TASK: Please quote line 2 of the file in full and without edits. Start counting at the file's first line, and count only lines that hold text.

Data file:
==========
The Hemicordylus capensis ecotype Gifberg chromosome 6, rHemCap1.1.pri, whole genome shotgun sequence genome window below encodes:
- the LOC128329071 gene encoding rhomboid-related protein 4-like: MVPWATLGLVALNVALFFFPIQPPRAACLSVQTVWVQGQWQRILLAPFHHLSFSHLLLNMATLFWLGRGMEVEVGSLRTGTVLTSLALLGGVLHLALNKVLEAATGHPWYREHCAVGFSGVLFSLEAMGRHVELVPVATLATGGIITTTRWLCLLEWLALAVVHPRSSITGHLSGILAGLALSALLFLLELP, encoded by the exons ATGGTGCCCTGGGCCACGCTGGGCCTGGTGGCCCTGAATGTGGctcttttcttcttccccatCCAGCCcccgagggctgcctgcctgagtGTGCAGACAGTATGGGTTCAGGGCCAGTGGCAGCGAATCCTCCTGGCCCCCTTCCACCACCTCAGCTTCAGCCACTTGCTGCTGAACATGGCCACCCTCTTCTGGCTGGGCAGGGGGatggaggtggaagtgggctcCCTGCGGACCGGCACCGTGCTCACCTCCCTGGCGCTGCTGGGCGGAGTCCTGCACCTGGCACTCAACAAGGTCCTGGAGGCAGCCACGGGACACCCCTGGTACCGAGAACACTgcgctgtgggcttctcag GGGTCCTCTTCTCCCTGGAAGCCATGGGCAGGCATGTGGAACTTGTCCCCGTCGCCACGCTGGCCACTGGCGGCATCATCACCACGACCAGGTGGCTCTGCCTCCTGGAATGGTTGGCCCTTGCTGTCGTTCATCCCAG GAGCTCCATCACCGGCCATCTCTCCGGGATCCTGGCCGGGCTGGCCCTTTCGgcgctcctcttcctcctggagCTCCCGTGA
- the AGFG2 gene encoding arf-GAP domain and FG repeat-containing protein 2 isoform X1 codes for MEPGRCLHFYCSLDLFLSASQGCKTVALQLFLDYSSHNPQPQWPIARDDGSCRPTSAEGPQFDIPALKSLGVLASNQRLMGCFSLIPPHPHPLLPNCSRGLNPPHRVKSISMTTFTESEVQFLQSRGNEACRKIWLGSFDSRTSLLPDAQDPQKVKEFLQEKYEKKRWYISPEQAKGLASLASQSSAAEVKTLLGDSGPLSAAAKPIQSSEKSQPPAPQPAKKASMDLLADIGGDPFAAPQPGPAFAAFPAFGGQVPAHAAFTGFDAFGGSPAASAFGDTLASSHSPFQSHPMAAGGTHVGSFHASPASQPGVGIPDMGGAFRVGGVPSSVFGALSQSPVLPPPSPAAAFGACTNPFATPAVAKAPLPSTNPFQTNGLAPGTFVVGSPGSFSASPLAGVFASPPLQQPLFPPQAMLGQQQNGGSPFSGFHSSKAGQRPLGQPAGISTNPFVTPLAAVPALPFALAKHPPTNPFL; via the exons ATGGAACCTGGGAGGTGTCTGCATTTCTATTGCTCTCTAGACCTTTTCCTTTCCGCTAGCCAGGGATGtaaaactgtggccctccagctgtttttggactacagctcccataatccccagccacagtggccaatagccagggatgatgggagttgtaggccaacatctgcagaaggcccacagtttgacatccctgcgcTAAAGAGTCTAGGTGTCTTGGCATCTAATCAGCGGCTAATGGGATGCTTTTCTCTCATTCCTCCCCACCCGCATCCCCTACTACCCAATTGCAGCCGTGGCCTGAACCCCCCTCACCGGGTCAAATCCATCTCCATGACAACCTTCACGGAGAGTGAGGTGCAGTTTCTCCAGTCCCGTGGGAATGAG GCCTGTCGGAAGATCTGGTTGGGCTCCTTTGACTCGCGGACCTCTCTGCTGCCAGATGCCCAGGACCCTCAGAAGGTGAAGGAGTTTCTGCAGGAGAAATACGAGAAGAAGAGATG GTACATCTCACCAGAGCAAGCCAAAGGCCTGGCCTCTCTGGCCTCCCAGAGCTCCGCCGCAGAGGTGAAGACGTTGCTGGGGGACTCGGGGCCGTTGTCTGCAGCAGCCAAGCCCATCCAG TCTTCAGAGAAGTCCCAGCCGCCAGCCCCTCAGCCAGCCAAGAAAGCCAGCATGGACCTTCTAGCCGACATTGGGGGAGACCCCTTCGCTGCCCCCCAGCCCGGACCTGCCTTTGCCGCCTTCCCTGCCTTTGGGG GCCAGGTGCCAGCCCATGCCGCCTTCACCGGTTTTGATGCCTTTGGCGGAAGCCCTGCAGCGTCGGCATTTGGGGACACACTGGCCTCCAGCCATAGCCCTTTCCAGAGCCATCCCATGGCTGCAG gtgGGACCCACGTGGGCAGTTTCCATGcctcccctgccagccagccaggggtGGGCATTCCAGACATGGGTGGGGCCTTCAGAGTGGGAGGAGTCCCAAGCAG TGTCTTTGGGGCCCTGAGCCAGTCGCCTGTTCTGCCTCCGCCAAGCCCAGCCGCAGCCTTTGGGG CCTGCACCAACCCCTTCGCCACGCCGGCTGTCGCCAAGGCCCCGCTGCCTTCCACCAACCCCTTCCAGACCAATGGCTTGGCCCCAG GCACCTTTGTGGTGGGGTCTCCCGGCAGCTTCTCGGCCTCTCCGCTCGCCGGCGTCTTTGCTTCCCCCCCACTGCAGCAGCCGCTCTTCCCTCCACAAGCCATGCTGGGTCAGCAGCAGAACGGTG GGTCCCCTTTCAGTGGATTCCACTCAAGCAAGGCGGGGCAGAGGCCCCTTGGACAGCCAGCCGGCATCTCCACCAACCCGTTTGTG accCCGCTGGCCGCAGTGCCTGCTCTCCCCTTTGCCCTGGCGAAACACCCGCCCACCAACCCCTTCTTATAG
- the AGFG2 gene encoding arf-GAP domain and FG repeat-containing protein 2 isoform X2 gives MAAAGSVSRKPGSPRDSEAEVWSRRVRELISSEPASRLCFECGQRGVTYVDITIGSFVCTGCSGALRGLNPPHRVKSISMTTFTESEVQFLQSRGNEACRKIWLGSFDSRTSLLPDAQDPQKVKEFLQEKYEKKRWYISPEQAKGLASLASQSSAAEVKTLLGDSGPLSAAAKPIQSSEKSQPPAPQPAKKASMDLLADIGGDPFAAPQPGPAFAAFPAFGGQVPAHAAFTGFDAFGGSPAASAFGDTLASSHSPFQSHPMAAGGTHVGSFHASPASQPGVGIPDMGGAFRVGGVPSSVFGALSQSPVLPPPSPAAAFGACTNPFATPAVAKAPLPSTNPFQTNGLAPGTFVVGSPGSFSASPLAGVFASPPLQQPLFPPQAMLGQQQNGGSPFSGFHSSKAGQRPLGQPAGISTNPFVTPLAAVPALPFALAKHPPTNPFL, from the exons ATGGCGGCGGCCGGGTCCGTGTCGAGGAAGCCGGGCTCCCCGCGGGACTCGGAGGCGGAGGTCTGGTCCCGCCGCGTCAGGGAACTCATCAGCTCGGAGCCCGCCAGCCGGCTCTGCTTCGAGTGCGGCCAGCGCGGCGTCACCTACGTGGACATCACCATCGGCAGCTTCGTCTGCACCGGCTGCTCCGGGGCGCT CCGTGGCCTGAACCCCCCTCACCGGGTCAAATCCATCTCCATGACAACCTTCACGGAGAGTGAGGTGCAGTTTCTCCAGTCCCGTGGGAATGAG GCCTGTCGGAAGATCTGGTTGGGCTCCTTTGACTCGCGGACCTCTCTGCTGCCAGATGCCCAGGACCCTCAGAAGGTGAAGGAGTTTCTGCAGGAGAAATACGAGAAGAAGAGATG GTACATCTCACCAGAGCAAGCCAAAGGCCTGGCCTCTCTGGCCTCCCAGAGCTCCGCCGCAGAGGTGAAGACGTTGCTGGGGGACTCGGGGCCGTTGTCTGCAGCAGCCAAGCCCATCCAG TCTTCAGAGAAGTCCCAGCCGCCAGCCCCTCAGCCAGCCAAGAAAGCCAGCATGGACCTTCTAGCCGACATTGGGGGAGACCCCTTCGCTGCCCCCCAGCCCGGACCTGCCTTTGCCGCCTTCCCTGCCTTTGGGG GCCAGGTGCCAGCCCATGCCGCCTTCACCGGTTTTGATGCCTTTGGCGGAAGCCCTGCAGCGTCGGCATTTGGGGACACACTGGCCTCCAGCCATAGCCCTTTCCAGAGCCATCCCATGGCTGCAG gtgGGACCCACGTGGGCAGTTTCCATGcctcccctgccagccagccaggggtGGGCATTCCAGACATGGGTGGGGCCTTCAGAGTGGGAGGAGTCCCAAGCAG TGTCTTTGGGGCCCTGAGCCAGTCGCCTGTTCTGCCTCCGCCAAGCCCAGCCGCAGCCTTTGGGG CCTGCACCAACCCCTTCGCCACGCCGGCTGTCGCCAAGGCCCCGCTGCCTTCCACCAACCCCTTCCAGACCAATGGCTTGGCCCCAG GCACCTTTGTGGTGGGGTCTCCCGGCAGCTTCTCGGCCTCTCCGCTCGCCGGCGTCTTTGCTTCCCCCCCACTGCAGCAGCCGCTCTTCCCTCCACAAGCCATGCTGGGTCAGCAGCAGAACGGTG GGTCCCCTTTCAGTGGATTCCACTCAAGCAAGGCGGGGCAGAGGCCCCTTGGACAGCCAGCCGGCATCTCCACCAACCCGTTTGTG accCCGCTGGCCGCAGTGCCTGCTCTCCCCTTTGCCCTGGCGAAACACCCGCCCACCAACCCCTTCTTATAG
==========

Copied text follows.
- the LOC128329071 gene encoding rhomboid-related protein 4-like: MVPWATLGLVALNVALFFFPIQPPRAACLSVQTVWVQGQWQRILLAPFHHLSFSHLLLNMATLFWLGRGMEVEVGSLRTGTVLTSLALLGGVLHLALNKVLEAATGHPWYREHCAVGFSGVLFSLEAMGRHVELVPVATLATGGIITTTRWLCLLEWLALAVVHPRSSITGHLSGILAGLALSALLFLLELP, encoded by the exons ATGGTGCCCTGGGCCACGCTGGGCCTGGTGGCCCTGAATGTGGctcttttcttcttccccatCCAGCCcccgagggctgcctgcctgagtGTGCAGACAGTATGGGTTCAGGGCCAGTGGCAGCGAATCCTCCTGGCCCCCTTCCACCACCTCAGCTTCAGCCACTTGCTGCTGAACATGGCCACCCTCTTCTGGCTGGGCAGGGGGatggaggtggaagtgggctcCCTGCGGACCGGCACCGTGCTCACCTCCCTGGCGCTGCTGGGCGGAGTCCTGCACCTGGCACTCAACAAGGTCCTGGAGGCAGCCACGGGACACCCCTGGTACCGAGAACACTgcgctgtgggcttctcag GGGTCCTCTTCTCCCTGGAAGCCATGGGCAGGCATGTGGAACTTGTCCCCGTCGCCACGCTGGCCACTGGCGGCATCATCACCACGACCAGGTGGCTCTGCCTCCTGGAATGGTTGGCCCTTGCTGTCGTTCATCCCAG GAGCTCCATCACCGGCCATCTCTCCGGGATCCTGGCCGGGCTGGCCCTTTCGgcgctcctcttcctcctggagCTCCCGTGA